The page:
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I'm finishing up a Rail & Tie car and working on deck clutter. I have alum rail to put on the deck but am having trouble aging it. I've tried Blacken-it and a Pewter wash, nothing works so far. Any suggestions on how to blacken / age it ?? Tried flat black, looks terrible
 

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You may want to try placing the aluminum rail in a dishwasher load. Whatever is in the detergent will tend to make it a darkish gray. Not certain if that is sufficient for your needs or not.

I have SVRR aluminum rail and I just sprayed it with Rustoleum dark brown on the edges before assembly. I am battery so any overspray on the rail head was not an issue.

You also might find the following of use - chemically darken aluminum
 

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I like my rail rusty ...

I used steel wool and sprayed it with vinegar and hydrogen peroxide or water. I used clothespins to secure 'snakes' of steel wool to the rail. Gently removing the snakes left rust powder that needed to be sealed in place with a spray clear coat I could fog on. A direct shot of clear blew away the rust!
Others make rust in a jar and paint it on, but like paint is (to me) too uniform. I like the random nature seen above on my Stainless Steel track.

John

Ps; Took most of a year to do 143'.
Burl, I repainted my ties before treating the rails and Camo Brown was my favorite for 'year old ties'...
 

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Crazy question, but have you tried paint? Krylon Camo Brown makes an excellent “old rust” appearance.
 

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I just sprayed it with Rustoleum dark brown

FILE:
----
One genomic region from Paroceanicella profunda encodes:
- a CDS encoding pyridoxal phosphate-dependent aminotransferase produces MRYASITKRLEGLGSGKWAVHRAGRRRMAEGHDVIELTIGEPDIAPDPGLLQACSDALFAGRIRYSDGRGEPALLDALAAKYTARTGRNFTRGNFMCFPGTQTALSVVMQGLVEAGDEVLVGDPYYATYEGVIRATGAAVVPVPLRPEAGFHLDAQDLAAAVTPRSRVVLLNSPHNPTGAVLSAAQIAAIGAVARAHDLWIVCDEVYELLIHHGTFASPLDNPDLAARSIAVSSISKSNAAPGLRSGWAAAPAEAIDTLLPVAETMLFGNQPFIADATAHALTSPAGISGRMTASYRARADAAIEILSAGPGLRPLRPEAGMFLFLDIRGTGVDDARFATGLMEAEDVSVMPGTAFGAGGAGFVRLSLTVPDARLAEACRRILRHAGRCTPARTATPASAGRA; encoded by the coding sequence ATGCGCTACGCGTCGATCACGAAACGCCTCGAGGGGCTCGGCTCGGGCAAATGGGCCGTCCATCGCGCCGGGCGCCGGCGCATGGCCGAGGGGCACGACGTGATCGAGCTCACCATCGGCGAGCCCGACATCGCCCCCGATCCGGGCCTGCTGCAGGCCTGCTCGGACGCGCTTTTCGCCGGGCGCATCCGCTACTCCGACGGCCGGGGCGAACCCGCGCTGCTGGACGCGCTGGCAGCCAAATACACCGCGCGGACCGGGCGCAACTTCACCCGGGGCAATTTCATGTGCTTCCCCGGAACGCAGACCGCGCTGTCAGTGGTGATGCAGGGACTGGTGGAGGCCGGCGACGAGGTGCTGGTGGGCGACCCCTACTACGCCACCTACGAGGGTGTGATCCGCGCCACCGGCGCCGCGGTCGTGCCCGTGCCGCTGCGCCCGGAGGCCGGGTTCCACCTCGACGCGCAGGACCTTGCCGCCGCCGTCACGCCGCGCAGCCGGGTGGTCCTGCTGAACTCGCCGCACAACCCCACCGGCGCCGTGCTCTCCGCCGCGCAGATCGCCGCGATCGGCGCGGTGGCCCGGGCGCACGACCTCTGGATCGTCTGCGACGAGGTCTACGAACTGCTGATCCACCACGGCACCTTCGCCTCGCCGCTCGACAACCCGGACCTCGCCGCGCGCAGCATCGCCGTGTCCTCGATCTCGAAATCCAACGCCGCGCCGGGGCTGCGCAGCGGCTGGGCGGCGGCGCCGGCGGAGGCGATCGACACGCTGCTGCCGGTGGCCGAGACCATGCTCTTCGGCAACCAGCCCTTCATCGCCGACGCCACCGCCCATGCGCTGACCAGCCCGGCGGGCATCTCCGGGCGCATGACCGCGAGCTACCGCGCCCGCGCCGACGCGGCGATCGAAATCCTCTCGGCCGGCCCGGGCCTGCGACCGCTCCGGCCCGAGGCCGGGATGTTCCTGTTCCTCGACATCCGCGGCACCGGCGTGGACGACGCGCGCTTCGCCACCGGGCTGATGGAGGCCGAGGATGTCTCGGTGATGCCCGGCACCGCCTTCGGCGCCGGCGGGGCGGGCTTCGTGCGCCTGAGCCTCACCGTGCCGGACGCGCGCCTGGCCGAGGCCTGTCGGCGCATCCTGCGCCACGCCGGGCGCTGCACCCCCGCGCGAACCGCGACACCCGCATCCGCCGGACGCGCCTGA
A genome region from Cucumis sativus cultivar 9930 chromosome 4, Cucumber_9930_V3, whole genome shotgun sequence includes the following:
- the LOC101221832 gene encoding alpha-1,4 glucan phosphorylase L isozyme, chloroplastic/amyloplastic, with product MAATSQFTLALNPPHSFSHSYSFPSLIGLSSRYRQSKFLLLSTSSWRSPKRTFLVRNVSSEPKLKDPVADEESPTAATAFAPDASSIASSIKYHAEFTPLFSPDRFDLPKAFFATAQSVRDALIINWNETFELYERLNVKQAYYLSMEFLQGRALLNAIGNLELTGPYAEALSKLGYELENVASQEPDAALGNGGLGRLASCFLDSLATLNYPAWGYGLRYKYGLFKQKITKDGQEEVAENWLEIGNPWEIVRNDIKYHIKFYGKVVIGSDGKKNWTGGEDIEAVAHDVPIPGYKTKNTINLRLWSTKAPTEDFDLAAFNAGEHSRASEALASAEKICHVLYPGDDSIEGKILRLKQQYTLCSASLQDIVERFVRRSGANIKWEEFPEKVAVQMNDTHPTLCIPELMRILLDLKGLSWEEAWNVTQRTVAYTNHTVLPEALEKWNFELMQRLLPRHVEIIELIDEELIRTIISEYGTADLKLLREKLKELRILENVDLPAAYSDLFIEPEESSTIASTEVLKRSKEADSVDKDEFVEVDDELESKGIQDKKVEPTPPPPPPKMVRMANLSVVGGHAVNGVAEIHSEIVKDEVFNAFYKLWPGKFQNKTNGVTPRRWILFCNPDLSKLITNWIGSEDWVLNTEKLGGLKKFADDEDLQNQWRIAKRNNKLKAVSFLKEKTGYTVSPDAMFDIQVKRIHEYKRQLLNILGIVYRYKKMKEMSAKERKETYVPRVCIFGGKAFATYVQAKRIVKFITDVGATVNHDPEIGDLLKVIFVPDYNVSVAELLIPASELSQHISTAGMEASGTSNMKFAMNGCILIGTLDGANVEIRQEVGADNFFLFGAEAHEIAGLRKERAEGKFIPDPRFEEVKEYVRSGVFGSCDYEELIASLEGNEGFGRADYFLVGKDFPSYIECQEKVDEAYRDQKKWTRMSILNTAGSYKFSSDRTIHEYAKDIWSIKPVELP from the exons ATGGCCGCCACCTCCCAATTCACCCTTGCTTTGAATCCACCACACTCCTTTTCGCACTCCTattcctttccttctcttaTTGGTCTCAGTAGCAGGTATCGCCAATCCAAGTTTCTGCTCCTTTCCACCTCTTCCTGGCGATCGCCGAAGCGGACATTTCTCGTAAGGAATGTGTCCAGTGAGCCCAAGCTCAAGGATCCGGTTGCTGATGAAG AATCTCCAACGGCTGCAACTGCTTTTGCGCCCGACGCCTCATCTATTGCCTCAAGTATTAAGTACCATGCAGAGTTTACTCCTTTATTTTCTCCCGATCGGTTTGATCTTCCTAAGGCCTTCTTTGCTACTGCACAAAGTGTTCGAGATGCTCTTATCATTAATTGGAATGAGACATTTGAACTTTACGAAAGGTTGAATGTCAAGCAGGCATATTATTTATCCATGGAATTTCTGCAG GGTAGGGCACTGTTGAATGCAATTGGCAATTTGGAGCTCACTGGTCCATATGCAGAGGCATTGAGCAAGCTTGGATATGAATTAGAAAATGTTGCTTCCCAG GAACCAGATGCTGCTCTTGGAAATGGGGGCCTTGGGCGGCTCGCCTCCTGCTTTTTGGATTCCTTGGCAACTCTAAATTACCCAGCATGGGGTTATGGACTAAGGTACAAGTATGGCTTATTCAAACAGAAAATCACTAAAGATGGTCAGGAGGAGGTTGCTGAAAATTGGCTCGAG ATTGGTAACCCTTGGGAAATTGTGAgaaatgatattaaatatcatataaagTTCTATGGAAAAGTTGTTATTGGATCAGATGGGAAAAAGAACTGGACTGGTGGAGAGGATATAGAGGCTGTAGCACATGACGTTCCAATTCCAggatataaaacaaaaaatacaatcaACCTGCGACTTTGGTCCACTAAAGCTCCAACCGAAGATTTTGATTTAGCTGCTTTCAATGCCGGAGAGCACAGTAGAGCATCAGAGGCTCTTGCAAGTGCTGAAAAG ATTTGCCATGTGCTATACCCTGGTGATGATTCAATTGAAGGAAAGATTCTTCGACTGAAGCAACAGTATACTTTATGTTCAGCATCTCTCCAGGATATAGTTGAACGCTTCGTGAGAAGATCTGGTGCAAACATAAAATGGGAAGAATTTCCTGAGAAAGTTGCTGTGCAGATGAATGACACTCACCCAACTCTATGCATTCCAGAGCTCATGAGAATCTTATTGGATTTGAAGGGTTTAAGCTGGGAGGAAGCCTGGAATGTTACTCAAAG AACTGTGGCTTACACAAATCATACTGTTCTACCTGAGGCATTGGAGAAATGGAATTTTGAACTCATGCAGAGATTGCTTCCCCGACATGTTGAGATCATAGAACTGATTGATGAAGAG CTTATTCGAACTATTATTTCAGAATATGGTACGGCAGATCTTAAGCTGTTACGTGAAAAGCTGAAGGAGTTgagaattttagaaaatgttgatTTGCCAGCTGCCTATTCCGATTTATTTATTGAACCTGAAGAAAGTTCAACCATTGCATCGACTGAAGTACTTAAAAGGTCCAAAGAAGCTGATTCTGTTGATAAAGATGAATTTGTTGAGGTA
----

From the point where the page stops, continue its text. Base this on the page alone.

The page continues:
I did the same - sprayed all the aluminum rail for my outdoor layout before loading it in the ties. Pick your color, as long as it is matte. Then run a rail cleaner over the rail head after it is in place.

I also have a flat with a rail load that doesn't have the tops cleaned. Looks great!
 

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This is how I paint my rail using Rustoleum spray. I use Sunset Valley aluminum rail that comes in six foot lenghts. Get a piece of wood like a 2x4 or a strip of 3/4" plywood that is a little longer than 6 feet. Then using some large nails, like 16 penney, nail four of them in a straight line equally spaced with the two outer nails spaced a little less than 6 feet apart. Stack the rail up by weaving them between the nails. I usually do about 8 pieces. Now it is real easy to spray the rail sides without getting much at all on the tops.
 

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It has been more that twenty years since I added rail to a rail and tie car. At that time, I was using Badger rail brown, as Floquil was already getting hard to find. I brush painted each entire rail, and applied it fairly thick. The thick coat has unevenness that fools the eye into seeing variegated shades as it looks over the rail. Both new and relay rail are rusty on the head until the first train runs over them. Those rails have been setting outside for a time before getting selected for a track laying job.

I always wondered whether the six foot vinyl rails could snack through curves like a real ribbon rail train. My guess is that they are probably too stiff and would derail the plastic flat cars. Real ribbon rail trains look like they are hauling rubber rails as they snake through a gang of switches, but then the cars are WAY heavier than the rails they are hauling.

Have fun,
David Meashey
 

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Michael's and Hobby lobby sells a "Rust Kit". I've seen guys use it on plastic and polycarbonate model car bodies, and it creates a real rust on the surface. It can be used on any surface, metal, plastic, cardboard/paper, etc.
 
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